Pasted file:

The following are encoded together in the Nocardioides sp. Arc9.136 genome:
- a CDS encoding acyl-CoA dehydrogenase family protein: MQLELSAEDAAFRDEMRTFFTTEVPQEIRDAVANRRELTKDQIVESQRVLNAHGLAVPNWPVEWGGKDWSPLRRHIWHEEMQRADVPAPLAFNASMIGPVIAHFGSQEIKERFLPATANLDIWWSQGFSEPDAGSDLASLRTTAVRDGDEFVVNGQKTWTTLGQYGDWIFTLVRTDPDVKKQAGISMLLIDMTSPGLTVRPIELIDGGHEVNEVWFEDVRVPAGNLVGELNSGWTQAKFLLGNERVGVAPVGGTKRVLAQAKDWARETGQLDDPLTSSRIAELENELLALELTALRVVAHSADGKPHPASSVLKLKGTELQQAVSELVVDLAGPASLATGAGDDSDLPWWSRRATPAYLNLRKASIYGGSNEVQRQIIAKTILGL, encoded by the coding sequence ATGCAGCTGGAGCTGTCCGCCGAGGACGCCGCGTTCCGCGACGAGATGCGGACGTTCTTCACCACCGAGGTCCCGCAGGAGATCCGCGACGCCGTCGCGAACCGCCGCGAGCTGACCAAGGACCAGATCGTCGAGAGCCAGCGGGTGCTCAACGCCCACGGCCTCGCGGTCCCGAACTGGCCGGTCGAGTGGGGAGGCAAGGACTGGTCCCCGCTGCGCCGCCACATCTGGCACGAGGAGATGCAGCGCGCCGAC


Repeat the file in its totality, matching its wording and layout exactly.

The following are encoded together in the Nocardioides sp. Arc9.136 genome:
- a CDS encoding acyl-CoA dehydrogenase family protein: MQLELSAEDAAFRDEMRTFFTTEVPQEIRDAVANRRELTKDQIVESQRVLNAHGLAVPNWPVEWGGKDWSPLRRHIWHEEMQRADVPAPLAFNASMIGPVIAHFGSQEIKERFLPATANLDIWWSQGFSEPDAGSDLASLRTTAVRDGDEFVVNGQKTWTTLGQYGDWIFTLVRTDPDVKKQAGISMLLIDMTSPGLTVRPIELIDGGHEVNEVWFEDVRVPAGNLVGELNSGWTQAKFLLGNERVGVAPVGGTKRVLAQAKDWARETGQLDDPLTSSRIAELENELLALELTALRVVAHSADGKPHPASSVLKLKGTELQQAVSELVVDLAGPASLATGAGDDSDLPWWSRRATPAYLNLRKASIYGGSNEVQRQIIAKTILGL, encoded by the coding sequence ATGCAGCTGGAGCTGTCCGCCGAGGACGCCGCGTTCCGCGACGAGATGCGGACGTTCTTCACCACCGAGGTCCCGCAGGAGATCCGCGACGCCGTCGCGAACCGCCGCGAGCTGACCAAGGACCAGATCGTCGAGAGCCAGCGGGTGCTCAACGCCCACGGCCTCGCGGTCCCGAACTGGCCGGTCGAGTGGGGAGGCAAGGACTGGTCCCCGCTGCGCCGCCACATCTGGCACGAGGAGATGCAGCGCGCCGAC